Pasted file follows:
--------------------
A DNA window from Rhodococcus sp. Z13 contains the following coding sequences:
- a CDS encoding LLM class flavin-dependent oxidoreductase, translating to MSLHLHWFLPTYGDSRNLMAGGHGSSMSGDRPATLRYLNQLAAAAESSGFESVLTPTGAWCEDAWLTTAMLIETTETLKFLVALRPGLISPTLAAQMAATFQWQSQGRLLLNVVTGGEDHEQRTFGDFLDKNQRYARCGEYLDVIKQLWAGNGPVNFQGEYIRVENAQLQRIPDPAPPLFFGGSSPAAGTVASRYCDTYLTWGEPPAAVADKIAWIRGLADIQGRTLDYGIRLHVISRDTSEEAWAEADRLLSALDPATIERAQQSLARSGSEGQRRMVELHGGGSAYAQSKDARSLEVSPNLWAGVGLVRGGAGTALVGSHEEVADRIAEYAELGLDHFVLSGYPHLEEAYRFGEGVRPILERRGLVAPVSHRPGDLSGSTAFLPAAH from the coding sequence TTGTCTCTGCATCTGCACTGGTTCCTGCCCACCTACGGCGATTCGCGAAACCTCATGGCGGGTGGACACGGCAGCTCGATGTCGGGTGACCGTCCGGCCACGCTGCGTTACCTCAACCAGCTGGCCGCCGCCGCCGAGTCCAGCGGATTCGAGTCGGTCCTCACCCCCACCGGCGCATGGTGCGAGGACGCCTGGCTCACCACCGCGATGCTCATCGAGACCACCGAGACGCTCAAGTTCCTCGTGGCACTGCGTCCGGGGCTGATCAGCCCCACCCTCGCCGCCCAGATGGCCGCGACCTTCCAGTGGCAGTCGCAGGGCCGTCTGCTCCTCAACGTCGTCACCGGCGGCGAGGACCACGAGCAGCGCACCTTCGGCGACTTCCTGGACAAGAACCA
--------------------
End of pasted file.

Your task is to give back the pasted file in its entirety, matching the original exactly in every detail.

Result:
A DNA window from Rhodococcus sp. Z13 contains the following coding sequences:
- a CDS encoding LLM class flavin-dependent oxidoreductase, translating to MSLHLHWFLPTYGDSRNLMAGGHGSSMSGDRPATLRYLNQLAAAAESSGFESVLTPTGAWCEDAWLTTAMLIETTETLKFLVALRPGLISPTLAAQMAATFQWQSQGRLLLNVVTGGEDHEQRTFGDFLDKNQRYARCGEYLDVIKQLWAGNGPVNFQGEYIRVENAQLQRIPDPAPPLFFGGSSPAAGTVASRYCDTYLTWGEPPAAVADKIAWIRGLADIQGRTLDYGIRLHVISRDTSEEAWAEADRLLSALDPATIERAQQSLARSGSEGQRRMVELHGGGSAYAQSKDARSLEVSPNLWAGVGLVRGGAGTALVGSHEEVADRIAEYAELGLDHFVLSGYPHLEEAYRFGEGVRPILERRGLVAPVSHRPGDLSGSTAFLPAAH from the coding sequence TTGTCTCTGCATCTGCACTGGTTCCTGCCCACCTACGGCGATTCGCGAAACCTCATGGCGGGTGGACACGGCAGCTCGATGTCGGGTGACCGTCCGGCCACGCTGCGTTACCTCAACCAGCTGGCCGCCGCCGCCGAGTCCAGCGGATTCGAGTCGGTCCTCACCCCCACCGGCGCATGGTGCGAGGACGCCTGGCTCACCACCGCGATGCTCATCGAGACCACCGAGACGCTCAAGTTCCTCGTGGCACTGCGTCCGGGGCTGATCAGCCCCACCCTCGCCGCCCAGATGGCCGCGACCTTCCAGTGGCAGTCGCAGGGCCGTCTGCTCCTCAACGTCGTCACCGGCGGCGAGGACCACGAGCAGCGCACCTTCGGCGACTTCCTGGACAAGAACCA